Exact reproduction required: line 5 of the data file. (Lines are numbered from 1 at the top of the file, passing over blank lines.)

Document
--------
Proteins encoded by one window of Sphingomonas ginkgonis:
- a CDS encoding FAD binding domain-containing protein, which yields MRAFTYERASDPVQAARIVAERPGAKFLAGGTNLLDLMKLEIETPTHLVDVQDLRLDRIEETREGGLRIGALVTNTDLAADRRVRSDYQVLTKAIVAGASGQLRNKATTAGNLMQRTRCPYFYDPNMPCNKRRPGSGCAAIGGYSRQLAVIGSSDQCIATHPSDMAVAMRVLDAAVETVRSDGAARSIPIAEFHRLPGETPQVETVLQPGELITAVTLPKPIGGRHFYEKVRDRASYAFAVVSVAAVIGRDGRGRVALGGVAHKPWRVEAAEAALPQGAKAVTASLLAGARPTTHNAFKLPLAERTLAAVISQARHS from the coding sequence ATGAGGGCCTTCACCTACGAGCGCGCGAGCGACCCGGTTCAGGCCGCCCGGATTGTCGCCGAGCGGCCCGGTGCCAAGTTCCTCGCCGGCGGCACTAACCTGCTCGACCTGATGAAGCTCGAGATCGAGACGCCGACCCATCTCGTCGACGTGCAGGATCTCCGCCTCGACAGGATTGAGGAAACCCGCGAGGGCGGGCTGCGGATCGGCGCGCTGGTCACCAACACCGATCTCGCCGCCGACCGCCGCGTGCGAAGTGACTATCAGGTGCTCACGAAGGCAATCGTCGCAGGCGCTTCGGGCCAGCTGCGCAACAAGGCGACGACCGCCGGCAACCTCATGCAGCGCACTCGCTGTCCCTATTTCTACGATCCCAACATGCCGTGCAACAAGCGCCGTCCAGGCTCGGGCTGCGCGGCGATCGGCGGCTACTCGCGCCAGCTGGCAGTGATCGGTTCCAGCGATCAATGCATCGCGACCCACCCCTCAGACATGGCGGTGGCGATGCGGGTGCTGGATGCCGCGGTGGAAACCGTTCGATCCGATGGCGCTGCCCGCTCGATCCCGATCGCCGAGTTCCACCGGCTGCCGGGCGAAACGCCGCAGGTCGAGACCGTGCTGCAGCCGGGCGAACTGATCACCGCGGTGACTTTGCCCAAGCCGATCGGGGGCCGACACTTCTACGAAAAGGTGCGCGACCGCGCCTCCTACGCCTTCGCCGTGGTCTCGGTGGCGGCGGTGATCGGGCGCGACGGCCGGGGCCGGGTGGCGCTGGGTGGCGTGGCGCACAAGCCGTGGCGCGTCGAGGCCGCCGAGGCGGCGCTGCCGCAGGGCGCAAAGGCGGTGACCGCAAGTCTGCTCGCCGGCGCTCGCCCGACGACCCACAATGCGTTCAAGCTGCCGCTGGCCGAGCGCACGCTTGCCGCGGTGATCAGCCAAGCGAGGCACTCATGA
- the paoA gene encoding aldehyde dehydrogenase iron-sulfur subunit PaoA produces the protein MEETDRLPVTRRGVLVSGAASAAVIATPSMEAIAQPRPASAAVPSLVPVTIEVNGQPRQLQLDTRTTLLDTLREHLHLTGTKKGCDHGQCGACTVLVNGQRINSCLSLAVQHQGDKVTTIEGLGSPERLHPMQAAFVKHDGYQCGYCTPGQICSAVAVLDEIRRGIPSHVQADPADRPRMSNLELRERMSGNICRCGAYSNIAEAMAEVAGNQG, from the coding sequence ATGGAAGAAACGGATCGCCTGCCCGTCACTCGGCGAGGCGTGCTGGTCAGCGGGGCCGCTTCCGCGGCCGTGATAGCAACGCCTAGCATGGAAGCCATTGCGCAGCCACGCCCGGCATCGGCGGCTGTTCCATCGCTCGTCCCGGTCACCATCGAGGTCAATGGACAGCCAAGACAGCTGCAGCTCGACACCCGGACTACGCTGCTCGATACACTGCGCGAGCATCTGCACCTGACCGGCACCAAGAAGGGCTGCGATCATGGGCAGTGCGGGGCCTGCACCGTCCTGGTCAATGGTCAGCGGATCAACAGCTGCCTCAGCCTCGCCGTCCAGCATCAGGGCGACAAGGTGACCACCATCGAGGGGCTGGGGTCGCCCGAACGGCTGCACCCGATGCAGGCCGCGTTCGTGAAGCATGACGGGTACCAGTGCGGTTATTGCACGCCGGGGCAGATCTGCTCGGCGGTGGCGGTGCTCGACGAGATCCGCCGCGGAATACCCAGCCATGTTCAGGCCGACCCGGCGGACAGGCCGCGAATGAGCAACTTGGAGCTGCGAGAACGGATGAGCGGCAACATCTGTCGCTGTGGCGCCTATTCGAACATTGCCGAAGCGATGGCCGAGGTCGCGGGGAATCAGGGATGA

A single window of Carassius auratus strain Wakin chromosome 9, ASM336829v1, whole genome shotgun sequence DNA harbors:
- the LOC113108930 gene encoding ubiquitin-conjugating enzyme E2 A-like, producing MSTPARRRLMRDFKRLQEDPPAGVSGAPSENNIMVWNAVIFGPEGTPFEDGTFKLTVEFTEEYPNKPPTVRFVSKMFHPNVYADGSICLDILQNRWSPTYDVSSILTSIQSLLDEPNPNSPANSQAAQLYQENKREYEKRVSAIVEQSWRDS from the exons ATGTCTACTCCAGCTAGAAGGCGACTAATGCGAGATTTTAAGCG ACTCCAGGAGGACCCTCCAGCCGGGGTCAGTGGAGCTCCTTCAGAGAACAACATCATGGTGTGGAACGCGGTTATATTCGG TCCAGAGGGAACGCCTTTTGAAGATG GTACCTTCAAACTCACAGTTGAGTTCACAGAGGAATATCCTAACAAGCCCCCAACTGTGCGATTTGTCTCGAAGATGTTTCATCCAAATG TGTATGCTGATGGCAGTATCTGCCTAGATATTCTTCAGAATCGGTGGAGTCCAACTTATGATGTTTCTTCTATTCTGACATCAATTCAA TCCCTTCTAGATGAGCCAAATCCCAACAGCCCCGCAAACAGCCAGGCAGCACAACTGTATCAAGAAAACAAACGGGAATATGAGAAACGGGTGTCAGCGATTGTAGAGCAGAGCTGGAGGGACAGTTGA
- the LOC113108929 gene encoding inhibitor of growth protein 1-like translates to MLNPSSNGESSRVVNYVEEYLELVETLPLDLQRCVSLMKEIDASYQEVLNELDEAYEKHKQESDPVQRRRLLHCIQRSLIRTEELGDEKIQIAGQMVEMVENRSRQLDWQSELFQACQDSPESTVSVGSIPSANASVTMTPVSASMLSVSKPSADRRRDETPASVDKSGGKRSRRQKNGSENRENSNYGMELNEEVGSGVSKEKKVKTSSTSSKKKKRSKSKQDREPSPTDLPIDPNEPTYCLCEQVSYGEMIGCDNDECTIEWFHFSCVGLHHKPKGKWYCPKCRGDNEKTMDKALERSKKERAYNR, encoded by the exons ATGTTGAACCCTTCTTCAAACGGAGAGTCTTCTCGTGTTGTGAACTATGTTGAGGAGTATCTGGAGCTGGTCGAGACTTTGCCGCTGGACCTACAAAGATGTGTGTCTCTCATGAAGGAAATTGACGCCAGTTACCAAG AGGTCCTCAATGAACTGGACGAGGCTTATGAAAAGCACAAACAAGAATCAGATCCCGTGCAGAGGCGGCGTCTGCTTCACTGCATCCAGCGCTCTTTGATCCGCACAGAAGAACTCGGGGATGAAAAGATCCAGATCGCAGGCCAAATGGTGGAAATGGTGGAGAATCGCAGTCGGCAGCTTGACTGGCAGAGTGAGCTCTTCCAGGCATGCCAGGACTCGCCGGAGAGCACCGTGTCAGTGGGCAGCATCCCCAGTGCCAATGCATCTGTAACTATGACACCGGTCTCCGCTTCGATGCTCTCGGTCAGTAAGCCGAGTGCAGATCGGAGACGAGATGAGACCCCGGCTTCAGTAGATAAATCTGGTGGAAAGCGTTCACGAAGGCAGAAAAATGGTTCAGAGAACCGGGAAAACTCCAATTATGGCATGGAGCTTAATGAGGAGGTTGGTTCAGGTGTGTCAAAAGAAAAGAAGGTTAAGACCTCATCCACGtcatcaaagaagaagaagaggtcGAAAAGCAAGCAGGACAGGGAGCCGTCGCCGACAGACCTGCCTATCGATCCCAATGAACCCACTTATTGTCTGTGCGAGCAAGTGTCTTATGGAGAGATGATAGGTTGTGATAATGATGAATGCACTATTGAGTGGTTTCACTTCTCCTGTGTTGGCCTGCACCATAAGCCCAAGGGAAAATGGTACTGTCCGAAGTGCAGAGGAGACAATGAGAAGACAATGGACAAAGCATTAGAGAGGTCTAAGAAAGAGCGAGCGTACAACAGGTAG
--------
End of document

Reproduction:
- the LOC113108930 gene encoding ubiquitin-conjugating enzyme E2 A-like, producing MSTPARRRLMRDFKRLQEDPPAGVSGAPSENNIMVWNAVIFGPEGTPFEDGTFKLTVEFTEEYPNKPPTVRFVSKMFHPNVYADGSICLDILQNRWSPTYDVSSILTSIQSLLDEPNPNSPANSQAAQLYQENKREYEKRVSAIVEQSWRDS from the exons ATGTCTACTCCAGCTAGAAGGCGACTAATGCGAGATTTTAAGCG ACTCCAGGAGGACCCTCCAGCCGGGGTCAGTGGAGCTCCTTCAGAGAACAACATCATGGTGTGGAACGCGGTTATATTCGG TCCAGAGGGAACGCCTTTTGAAGATG GTACCTTCAAACTCACAGTTGAGTTCACAGAGGAATATCCTAACAAGCCCCCAACTGTGCGATTTGTCTCGAAGATGTTTCATCCAAATG TGTATGCTGATGGCAGTATCTGCCTAGATATTCTTCAGAATCGGTGGAGTCCAACTTATGATGTTTCTTCTATTCTGACATCAATTCAA TCCCTTCTAGATGAGCCAAATCCCAACAGCCCCGCAAACAGCCAGGCAGCACAACTGTATCAAGAAAACAAACGGGAATATGAGAAACGGGTGTCAGCGATTGTAGAGCAGAGCTGGAGGGACAGTTGA